Comedy writer seeks the naked truth in Clothing Optional

Ask Alan Zweibel about possessing the mind of the comedy writer and he compares it to a two-headed monster.

“One goes to the ATM, gets stuck in traffic,” he says. “Then there’s a second head that without announcement or provocation just emerges, hovers and comments on the life. It’s probably the most apt description I’ve ever heard.”

The screenwriter and award-winning Jewish humorist readily credits playwright Neil Simon for the monster metaphor, but Zweibel, 58, is pretty good at coming up with his own.

His new book, “Clothing Optional,” is a collection of essays, short stories and one-act plays that spans the comedic landscape. Most are autobiographical, but Zweibel frequently brandishes artistic license to sling his tales in unexpected directions.

Zweibel will speak and sign copies of his book at the Osher Marin Jewish Community Center on Thursday, Jan. 22. It kicks off the JCC’s 2009 Comedy Series, which runs through April.

The book’s title comes from a story about his experience visiting a nudist colony (he opted to go naked).

Zweibel leavens his humor with plenty of Jewish culture. He writes of a childhood crush on Sarah — yes, that Sarah — studying Torah at Hebrew school. One of his plays features a colloquy between God, Joshua and a caterer named Mendel. And his story about writing jokes for Borscht Belt comics boasts enough shtick to fill a Catskills resort.

“My writing and my sensibility undeniably has a Jewish bent to it,” says the New York resident, “especially this book. There is a natural connection between the words there and the Jewish community.”

His credits include “It’s Garry Shandling’s Show,” “Curb Your Enthusiasm,” and the novel “The Other Shulman,” which won a Thurber Prize for humor writing.

Zweibel first gained fame as a “Saturday Night Live” writer during the show’s early years. He was there when the world discovered John Belushi and Gilda Radner.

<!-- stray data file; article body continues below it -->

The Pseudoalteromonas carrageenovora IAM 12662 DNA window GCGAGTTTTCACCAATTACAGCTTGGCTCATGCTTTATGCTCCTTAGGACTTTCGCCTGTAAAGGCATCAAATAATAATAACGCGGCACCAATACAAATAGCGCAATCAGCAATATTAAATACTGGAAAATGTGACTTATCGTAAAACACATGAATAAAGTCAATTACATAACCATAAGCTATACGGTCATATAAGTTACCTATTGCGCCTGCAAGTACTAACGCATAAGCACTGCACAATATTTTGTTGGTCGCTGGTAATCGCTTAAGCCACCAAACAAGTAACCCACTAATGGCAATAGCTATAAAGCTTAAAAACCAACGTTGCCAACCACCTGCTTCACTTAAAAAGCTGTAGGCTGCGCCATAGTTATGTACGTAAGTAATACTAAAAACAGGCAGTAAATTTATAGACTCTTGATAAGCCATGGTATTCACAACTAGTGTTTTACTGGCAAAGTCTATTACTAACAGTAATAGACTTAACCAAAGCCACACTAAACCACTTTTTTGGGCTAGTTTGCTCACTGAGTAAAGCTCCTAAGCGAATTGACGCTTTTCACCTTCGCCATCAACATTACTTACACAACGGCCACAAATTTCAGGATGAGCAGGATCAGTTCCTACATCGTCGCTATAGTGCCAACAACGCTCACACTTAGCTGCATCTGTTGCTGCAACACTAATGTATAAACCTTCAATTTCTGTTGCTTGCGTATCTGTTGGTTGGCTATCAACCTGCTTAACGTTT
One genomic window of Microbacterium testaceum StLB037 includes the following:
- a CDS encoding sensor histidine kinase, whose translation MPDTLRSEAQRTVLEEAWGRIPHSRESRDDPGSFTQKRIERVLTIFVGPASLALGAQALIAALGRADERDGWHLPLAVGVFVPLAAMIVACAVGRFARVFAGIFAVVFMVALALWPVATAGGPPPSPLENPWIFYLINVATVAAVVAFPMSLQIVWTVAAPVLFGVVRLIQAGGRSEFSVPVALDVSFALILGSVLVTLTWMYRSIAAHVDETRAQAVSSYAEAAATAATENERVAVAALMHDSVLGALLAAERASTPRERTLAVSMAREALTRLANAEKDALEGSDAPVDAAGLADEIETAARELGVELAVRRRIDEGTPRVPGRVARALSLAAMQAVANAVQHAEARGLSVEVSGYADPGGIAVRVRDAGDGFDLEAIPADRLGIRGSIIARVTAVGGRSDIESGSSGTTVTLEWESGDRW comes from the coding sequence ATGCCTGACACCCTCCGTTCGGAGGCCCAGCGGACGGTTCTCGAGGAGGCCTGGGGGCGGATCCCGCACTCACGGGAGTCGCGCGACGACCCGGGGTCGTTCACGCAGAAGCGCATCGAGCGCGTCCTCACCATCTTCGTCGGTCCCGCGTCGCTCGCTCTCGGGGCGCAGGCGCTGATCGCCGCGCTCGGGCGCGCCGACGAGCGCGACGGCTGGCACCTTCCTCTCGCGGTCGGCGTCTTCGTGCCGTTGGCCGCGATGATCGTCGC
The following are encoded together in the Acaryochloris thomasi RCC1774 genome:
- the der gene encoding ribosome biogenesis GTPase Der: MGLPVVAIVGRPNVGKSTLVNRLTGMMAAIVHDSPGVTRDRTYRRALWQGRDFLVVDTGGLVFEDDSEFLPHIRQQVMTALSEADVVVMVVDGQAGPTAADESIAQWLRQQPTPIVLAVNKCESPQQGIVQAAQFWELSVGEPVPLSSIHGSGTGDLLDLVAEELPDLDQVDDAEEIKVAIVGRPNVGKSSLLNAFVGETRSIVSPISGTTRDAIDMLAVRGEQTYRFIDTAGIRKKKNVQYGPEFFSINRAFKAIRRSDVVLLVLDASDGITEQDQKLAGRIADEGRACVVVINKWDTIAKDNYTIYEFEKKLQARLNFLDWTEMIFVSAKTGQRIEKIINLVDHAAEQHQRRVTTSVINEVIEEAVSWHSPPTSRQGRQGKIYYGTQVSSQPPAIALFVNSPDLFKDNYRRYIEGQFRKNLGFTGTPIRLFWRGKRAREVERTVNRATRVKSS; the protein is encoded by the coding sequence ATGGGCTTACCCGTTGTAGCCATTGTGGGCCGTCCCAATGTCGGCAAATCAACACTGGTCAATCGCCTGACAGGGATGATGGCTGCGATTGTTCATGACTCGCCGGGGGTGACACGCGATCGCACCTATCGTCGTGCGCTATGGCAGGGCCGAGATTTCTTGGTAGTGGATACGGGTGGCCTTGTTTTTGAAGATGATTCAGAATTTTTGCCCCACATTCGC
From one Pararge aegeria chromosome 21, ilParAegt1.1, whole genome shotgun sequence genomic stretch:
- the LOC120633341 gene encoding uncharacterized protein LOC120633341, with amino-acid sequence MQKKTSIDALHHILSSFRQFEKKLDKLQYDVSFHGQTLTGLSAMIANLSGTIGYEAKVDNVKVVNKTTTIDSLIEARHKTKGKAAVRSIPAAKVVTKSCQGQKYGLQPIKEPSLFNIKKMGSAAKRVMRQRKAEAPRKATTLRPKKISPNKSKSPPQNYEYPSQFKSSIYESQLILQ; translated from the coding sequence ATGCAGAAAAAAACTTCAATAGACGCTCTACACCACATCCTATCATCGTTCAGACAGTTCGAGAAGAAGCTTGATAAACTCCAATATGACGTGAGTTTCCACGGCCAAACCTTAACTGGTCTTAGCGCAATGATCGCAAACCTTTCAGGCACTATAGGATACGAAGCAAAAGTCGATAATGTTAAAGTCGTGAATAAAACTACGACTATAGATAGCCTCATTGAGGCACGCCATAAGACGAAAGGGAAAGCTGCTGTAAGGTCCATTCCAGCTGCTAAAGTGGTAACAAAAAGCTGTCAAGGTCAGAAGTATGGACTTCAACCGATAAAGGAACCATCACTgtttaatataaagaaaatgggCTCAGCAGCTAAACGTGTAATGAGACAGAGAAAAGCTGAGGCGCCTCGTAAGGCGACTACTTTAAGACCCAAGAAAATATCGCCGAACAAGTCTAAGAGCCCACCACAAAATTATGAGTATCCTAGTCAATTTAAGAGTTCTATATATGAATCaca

“I was 24, an apprentice writer,” he says. “We were just thrilled to be working on TV. [Producer Lorne Michaels] said, ‘Let’s just make each other laugh and if we do, we’ll put it on the air.’ Was there a feeling the culture was going to be impacted? I don’t think we thought in those terms.”

Though he’s enjoyed much success, he’s had his share of disappointments, including one doozy. Zweibel wrote “North,” a 1994 movie remembered today mostly for the wrathful response from critics. Roger Ebert famously said of it, “I hated this movie. Hated hated hated hated hated this movie.”

Not even the thick-skinned New Yorker could shrug that off, comparing the insults to being “treated like a war criminal.” Zweibel writes of the incident in his book, mostly in terms of his then-teenage daughter, Lindsay, who ended up comforting him.

Zweibel’s happy family life runs counter to the typical Hollywood train wreck story. He and wife Robin (whom he met at SNL) have been married for years, and have three grown children.

He recently became a grandfather for the first time. “Nothing has made me feel younger than having a grandchild,” he says. “You feel like you’re a young dad again. I can play with him and then say to my wife, ‘What time is the movie? Let’s go.’ “

Appearing at JCCs is not out of the ordinary for Zweibel, who enjoys Jewish audiences. “It’s like being with friends, where you have a commonality, a shorthand,” he says.

More than once, fans have come up to him after an appearance and invited him to their homes for coffee. He always takes them up.

“I’m thrilled,” he says, “because I don’t have to go to back to the Holiday Inn for an hour or two.”

Alan Zweibel appears in conversation with comic Ed Crasnick at 7 p.m. Thursday, Jan. 22, at the Osher Marin JCC, 200 North San Pedro Road, San Rafael. $15-$20. Information: (415) 444-8000 or

“Clothing Optional” by Alan Zweibel ($22, Villard Books, 248 pages)

More laughs to come at Marin JCC

Alan Zweibel won’t be the only jokemeister visiting the Osher Marin Jewish Community Center over the next few months. The JCC’s Kanbar Center for the Performing Arts will present a comedy series through April, starting with Zweibel on Thursday, Jan. 22.

Also slated to appear: Eddie Carrol as Jack Benny, recounting the comedy legend’s life and best routines, at 8 p.m. Jan. 31, and actor Evan Handler in conversation with newspaper columnist Leah Garchik at 7 p.m. March 12. The series wraps up with an appearance from actor, comedian and impressionist Kevin Pollak on April 18.

For more information on the series, call (415) 444-8000.

Dan Pine

Dan Pine is a contributing editor at J. He was a longtime staff writer at J. and retired as news editor in 2020.